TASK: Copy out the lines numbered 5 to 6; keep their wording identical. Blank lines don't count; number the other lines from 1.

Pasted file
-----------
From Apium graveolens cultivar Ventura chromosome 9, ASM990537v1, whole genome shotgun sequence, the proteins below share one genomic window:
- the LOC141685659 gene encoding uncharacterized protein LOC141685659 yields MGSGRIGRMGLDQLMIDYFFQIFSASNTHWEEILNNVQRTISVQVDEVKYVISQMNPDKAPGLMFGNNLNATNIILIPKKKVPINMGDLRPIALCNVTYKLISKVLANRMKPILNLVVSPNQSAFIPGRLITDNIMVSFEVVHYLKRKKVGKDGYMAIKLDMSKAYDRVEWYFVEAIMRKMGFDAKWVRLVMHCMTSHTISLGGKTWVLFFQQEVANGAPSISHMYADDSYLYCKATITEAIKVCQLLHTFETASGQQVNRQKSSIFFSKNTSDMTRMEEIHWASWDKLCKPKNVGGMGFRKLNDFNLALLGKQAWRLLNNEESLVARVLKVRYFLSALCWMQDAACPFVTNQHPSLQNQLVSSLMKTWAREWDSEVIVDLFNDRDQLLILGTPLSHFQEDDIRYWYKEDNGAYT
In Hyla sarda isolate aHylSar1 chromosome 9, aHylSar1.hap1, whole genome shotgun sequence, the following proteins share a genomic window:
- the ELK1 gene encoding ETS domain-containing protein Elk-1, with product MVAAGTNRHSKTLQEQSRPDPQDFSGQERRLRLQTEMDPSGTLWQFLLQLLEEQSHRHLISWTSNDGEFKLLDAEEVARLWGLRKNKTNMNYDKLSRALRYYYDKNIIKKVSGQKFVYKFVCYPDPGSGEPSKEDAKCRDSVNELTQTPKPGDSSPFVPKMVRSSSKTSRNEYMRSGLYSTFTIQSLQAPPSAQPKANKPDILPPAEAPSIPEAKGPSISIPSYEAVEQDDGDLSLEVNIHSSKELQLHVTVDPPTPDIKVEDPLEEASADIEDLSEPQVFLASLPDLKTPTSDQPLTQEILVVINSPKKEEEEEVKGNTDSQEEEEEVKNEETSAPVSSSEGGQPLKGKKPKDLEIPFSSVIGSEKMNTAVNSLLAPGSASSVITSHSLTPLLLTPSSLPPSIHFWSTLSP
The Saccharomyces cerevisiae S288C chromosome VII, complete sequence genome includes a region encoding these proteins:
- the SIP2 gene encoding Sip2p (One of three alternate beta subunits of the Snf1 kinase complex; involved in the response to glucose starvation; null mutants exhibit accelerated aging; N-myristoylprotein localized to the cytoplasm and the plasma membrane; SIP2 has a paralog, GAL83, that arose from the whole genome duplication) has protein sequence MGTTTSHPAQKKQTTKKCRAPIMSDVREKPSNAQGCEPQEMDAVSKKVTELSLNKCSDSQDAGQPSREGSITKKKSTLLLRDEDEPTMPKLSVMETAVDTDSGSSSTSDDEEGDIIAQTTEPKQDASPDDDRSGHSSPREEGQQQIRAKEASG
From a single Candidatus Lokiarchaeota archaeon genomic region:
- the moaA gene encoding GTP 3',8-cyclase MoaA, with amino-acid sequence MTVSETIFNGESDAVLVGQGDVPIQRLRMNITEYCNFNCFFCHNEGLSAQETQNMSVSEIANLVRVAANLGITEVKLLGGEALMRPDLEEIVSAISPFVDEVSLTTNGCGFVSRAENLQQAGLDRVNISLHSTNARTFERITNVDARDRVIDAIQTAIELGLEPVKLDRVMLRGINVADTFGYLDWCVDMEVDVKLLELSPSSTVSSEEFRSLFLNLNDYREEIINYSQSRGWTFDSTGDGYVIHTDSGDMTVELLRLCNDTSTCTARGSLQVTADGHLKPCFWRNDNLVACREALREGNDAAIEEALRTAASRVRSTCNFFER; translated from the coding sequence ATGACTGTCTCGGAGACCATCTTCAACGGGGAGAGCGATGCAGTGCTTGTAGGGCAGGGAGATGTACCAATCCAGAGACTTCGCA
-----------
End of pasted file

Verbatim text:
The Saccharomyces cerevisiae S288C chromosome VII, complete sequence genome includes a region encoding these proteins:
- the SIP2 gene encoding Sip2p (One of three alternate beta subunits of the Snf1 kinase complex; involved in the response to glucose starvation; null mutants exhibit accelerated aging; N-myristoylprotein localized to the cytoplasm and the plasma membrane; SIP2 has a paralog, GAL83, that arose from the whole genome duplication) has protein sequence MGTTTSHPAQKKQTTKKCRAPIMSDVREKPSNAQGCEPQEMDAVSKKVTELSLNKCSDSQDAGQPSREGSITKKKSTLLLRDEDEPTMPKLSVMETAVDTDSGSSSTSDDEEGDIIAQTTEPKQDASPDDDRSGHSSPREEGQQQIRAKEASG